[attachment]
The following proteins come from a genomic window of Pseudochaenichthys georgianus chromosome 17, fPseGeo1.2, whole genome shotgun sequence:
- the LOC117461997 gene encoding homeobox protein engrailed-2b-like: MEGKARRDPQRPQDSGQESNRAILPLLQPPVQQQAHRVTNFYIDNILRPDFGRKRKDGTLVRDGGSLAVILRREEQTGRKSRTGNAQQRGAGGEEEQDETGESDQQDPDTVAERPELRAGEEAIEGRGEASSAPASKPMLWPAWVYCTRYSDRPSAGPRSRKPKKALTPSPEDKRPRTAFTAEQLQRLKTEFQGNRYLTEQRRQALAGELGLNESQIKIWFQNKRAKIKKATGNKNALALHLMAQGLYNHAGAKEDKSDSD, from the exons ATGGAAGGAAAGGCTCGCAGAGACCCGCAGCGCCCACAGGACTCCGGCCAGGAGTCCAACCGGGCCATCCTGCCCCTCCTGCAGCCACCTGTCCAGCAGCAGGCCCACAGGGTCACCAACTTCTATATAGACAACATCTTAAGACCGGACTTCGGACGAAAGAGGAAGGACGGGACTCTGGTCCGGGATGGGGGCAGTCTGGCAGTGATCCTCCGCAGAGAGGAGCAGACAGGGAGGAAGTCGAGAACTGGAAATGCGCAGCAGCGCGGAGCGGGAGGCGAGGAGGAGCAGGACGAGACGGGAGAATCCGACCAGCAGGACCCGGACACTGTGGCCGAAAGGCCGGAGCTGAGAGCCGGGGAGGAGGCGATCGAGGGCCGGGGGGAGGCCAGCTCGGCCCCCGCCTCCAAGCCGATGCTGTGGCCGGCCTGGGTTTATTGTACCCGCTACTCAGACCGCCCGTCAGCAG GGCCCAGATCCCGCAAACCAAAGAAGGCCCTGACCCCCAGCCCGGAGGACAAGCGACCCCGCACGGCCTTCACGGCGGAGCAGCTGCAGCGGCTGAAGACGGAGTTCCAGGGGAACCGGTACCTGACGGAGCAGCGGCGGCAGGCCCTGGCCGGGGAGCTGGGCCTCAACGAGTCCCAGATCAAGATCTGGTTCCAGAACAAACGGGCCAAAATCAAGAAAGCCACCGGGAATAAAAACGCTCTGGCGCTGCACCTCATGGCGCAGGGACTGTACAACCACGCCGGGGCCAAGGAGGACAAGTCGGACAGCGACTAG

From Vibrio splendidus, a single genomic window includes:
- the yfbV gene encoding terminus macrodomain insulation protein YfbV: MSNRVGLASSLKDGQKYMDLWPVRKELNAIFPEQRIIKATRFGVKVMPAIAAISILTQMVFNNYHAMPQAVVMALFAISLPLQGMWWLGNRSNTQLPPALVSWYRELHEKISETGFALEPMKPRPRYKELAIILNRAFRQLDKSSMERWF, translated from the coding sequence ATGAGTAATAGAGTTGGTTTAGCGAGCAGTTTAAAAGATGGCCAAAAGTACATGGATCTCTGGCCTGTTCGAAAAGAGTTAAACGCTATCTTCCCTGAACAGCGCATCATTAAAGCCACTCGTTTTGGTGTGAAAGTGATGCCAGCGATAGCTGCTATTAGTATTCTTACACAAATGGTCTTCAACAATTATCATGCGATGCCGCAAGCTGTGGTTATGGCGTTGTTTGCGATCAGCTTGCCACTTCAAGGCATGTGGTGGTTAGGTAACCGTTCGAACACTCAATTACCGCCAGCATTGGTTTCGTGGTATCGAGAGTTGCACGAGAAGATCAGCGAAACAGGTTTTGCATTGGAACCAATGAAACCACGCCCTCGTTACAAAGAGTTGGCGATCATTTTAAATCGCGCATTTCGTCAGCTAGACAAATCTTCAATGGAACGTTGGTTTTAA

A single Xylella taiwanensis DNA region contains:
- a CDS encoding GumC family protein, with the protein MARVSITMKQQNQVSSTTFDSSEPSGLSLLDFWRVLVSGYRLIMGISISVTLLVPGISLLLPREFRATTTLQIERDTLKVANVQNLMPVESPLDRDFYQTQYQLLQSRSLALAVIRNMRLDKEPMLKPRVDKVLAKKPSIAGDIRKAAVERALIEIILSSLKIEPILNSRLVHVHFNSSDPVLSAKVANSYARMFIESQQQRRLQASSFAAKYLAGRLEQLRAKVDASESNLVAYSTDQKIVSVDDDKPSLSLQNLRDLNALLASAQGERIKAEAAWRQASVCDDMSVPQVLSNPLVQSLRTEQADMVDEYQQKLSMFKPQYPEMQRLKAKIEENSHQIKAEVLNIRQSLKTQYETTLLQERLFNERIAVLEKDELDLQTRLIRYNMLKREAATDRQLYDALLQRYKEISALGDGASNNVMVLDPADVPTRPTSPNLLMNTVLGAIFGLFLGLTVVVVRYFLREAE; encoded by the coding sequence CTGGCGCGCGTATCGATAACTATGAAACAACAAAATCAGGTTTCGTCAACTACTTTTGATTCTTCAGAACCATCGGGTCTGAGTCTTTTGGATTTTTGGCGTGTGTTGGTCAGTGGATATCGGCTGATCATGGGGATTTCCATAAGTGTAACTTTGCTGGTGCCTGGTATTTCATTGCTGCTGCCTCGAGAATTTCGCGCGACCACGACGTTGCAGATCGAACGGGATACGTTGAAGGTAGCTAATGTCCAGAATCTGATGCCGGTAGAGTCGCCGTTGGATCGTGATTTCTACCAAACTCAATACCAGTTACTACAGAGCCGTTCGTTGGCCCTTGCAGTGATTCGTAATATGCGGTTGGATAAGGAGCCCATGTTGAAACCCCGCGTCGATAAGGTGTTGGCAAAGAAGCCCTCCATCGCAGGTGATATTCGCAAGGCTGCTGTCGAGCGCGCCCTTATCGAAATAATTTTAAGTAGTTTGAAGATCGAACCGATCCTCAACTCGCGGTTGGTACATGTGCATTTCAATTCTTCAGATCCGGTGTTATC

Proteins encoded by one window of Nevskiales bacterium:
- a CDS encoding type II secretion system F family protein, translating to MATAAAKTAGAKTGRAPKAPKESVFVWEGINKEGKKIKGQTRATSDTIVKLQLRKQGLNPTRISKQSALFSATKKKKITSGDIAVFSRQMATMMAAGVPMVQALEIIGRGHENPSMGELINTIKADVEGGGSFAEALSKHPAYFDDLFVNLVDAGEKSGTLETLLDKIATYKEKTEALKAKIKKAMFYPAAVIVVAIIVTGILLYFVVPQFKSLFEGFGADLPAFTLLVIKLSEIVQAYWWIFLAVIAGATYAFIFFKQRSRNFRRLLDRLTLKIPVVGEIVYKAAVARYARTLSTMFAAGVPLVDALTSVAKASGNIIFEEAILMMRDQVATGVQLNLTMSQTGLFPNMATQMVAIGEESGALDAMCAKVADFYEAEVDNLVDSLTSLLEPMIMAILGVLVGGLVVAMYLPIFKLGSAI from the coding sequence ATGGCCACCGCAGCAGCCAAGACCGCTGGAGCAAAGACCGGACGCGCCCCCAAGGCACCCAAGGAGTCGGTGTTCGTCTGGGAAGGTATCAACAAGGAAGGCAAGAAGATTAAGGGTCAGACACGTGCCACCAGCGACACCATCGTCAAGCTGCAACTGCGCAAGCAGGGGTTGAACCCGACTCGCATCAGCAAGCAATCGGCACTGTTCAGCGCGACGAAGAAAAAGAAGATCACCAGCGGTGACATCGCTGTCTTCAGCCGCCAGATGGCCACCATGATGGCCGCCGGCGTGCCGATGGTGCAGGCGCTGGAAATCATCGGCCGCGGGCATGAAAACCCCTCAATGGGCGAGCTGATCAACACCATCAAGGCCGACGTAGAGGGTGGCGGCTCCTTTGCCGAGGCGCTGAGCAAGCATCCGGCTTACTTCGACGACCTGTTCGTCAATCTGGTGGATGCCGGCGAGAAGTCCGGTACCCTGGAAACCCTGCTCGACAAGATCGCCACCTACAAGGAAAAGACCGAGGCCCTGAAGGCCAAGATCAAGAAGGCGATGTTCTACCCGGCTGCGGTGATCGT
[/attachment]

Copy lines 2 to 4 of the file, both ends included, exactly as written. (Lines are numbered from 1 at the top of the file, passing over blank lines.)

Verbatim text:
- the LOC117461997 gene encoding homeobox protein engrailed-2b-like: MEGKARRDPQRPQDSGQESNRAILPLLQPPVQQQAHRVTNFYIDNILRPDFGRKRKDGTLVRDGGSLAVILRREEQTGRKSRTGNAQQRGAGGEEEQDETGESDQQDPDTVAERPELRAGEEAIEGRGEASSAPASKPMLWPAWVYCTRYSDRPSAGPRSRKPKKALTPSPEDKRPRTAFTAEQLQRLKTEFQGNRYLTEQRRQALAGELGLNESQIKIWFQNKRAKIKKATGNKNALALHLMAQGLYNHAGAKEDKSDSD, from the exons ATGGAAGGAAAGGCTCGCAGAGACCCGCAGCGCCCACAGGACTCCGGCCAGGAGTCCAACCGGGCCATCCTGCCCCTCCTGCAGCCACCTGTCCAGCAGCAGGCCCACAGGGTCACCAACTTCTATATAGACAACATCTTAAGACCGGACTTCGGACGAAAGAGGAAGGACGGGACTCTGGTCCGGGATGGGGGCAGTCTGGCAGTGATCCTCCGCAGAGAGGAGCAGACAGGGAGGAAGTCGAGAACTGGAAATGCGCAGCAGCGCGGAGCGGGAGGCGAGGAGGAGCAGGACGAGACGGGAGAATCCGACCAGCAGGACCCGGACACTGTGGCCGAAAGGCCGGAGCTGAGAGCCGGGGAGGAGGCGATCGAGGGCCGGGGGGAGGCCAGCTCGGCCCCCGCCTCCAAGCCGATGCTGTGGCCGGCCTGGGTTTATTGTACCCGCTACTCAGACCGCCCGTCAGCAG GGCCCAGATCCCGCAAACCAAAGAAGGCCCTGACCCCCAGCCCGGAGGACAAGCGACCCCGCACGGCCTTCACGGCGGAGCAGCTGCAGCGGCTGAAGACGGAGTTCCAGGGGAACCGGTACCTGACGGAGCAGCGGCGGCAGGCCCTGGCCGGGGAGCTGGGCCTCAACGAGTCCCAGATCAAGATCTGGTTCCAGAACAAACGGGCCAAAATCAAGAAAGCCACCGGGAATAAAAACGCTCTGGCGCTGCACCTCATGGCGCAGGGACTGTACAACCACGCCGGGGCCAAGGAGGACAAGTCGGACAGCGACTAG

From Vibrio splendidus, a single genomic window includes:
- the yfbV gene encoding terminus macrodomain insulation protein YfbV: MSNRVGLASSLKDGQKYMDLWPVRKELNAIFPEQRIIKATRFGVKVMPAIAAISILTQMVFNNYHAMPQAVVMALFAISLPLQGMWWLGNRSNTQLPPALVSWYRELHEKISETGFALEPMKPRPRYKELAIILNRAFRQLDKSSMERWF, translated from the coding sequence ATGAGTAATAGAGTTGGTTTAGCGAGCAGTTTAAAAGATGGCCAAAAGTACATGGATCTCTGGCCTGTTCGAAAAGAGTTAAACGCTATCTTCCCTGAACAGCGCATCATTAAAGCCACTCGTTTTGGTGTGAAAGTGATGCCAGCGATAGCTGCTATTAGTATTCTTACACAAATGGTCTTCAACAATTATCATGCGATGCCGCAAGCTGTGGTTATGGCGTTGTTTGCGATCAGCTTGCCACTTCAAGGCATGTGGTGGTTAGGTAACCGTTCGAACACTCAATTACCGCCAGCATTGGTTTCGTGGTATCGAGAGTTGCACGAGAAGATCAGCGAAACAGGTTTTGCATTGGAACCAATGAAACCACGCCCTCGTTACAAAGAGTTGGCGATCATTTTAAATCGCGCATTTCGTCAGCTAGACAAATCTTCAATGGAACGTTGGTTTTAA